Video credit: Marcel Adaveleo (Madagascar) and Danial Osiyoye (Nigeria) Review: Abdel Rahman El Gamal (Founder of the video channel)
Historic information: As reported, the “In-pond raceway technology – IPR” was first developed in 2007 on a channel catfish farm in West Alabama, USA. Afterward, the technology was transferred to China in 2013 and then to more Asian countries including Vietnam, and India. Currently, the technology has been introduced to more countries around the globe. This video was filmed at the WorldFish Center in Egypt whereas Nile tilapia (Oreochromis niloticus) is the cultured species.
System description: The system relies on the creation of water circulation within the raceway units located in earthen ponds as well as on the removal of the organic wastes. The water circulation is done using paddlewheel aerators and/or air blowers. The use of low-speed paddlewheels provides a constant water current through the raceways. The aerators should be of capacity sufficient to create water flow of enough volume with particular velocity in the raceway cells which ultimately determines the frequency of water renewal within the raceway that in turn is a function of several parameters including the species, stocking density, and fish biomass.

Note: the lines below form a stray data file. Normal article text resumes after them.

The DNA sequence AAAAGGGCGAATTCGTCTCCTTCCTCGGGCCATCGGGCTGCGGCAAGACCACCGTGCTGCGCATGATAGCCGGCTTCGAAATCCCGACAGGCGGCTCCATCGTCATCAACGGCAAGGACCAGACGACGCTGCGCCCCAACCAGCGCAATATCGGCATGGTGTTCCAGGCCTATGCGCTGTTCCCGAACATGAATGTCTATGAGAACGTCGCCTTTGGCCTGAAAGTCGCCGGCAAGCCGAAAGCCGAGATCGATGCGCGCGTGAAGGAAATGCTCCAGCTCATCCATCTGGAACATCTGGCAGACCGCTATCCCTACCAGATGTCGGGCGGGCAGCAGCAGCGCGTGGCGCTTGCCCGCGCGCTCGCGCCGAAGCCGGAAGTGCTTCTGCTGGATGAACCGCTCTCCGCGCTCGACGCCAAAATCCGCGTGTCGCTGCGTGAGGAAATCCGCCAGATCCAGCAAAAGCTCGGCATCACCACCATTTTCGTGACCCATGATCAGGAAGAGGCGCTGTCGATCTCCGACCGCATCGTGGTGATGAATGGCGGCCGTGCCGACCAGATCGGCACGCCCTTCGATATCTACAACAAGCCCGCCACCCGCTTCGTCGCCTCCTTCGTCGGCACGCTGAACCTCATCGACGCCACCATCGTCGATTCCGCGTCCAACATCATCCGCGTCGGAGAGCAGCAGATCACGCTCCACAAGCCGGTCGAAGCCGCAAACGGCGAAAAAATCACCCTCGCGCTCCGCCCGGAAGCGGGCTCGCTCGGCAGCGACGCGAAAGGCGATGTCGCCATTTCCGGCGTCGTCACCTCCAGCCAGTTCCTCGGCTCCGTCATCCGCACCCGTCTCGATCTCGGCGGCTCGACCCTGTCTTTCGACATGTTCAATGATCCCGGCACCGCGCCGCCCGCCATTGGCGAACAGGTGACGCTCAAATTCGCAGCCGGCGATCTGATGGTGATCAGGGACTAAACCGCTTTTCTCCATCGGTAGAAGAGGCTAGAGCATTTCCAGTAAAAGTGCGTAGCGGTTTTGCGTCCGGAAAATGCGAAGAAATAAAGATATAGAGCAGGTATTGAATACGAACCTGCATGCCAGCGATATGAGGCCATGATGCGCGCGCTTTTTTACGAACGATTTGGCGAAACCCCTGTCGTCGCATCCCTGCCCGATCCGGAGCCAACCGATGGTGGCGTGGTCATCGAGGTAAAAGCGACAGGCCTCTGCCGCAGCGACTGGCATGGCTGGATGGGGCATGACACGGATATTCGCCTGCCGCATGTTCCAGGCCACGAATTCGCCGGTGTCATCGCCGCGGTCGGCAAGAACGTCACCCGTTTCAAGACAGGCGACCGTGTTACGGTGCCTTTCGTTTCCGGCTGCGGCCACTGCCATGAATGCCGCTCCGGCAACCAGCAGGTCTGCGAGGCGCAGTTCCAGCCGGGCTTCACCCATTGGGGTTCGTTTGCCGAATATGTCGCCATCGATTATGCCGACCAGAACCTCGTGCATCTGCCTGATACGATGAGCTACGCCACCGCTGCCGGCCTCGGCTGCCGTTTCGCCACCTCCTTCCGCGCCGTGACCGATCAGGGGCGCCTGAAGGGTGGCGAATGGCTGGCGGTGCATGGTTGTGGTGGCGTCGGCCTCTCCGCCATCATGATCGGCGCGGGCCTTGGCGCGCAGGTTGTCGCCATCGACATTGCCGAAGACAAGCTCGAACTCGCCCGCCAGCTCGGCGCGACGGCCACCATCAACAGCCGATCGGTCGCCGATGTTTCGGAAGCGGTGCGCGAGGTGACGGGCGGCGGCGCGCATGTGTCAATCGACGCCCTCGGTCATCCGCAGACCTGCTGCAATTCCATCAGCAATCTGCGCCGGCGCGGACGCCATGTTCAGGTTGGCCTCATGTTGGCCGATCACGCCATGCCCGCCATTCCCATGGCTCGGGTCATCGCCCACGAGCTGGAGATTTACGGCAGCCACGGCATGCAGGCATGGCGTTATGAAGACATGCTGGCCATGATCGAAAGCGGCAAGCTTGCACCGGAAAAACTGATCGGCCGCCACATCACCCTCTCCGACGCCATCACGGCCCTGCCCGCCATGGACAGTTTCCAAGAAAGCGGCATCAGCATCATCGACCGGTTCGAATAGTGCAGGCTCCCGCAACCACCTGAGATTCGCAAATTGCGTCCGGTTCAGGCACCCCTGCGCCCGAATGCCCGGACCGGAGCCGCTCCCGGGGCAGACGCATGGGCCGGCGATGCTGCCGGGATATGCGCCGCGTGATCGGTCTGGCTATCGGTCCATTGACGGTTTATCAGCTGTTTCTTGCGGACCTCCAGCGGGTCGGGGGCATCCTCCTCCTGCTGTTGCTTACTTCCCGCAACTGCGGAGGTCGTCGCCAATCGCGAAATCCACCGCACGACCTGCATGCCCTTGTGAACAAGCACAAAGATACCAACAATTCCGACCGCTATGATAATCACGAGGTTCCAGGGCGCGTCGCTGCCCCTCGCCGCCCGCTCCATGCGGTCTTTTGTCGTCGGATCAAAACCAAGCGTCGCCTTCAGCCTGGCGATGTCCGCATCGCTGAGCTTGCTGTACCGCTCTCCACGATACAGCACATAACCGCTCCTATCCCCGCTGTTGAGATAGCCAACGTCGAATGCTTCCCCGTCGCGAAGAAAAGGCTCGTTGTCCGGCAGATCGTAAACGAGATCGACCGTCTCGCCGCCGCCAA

In regard to the waste removal, the water and sludge are moved from the raceways into a waste-settling zone in the open pond from where the water is filtered before re-circulation, while the organic wastes are periodically collected using mechanical collectors. The organic waste products in the open pond are carried into the open pond area where they are processed naturally and at the same time stimulate the growth of natural organisms that in-turn becomes good food for other fish species especially in the open pond.
Typically, the raceways are constructed in parallel in a chosen corner of a traditional earthen pond with a center baffle to provide for a continuous circulation pattern around the pond and through the raceways.
Advantages: The IPR as mentioned ultimately targets higher production of high-quality fishery products that result from the healthy environment that ensures higher growth rate and survival, efficient feed conversion ratio, and other production traits.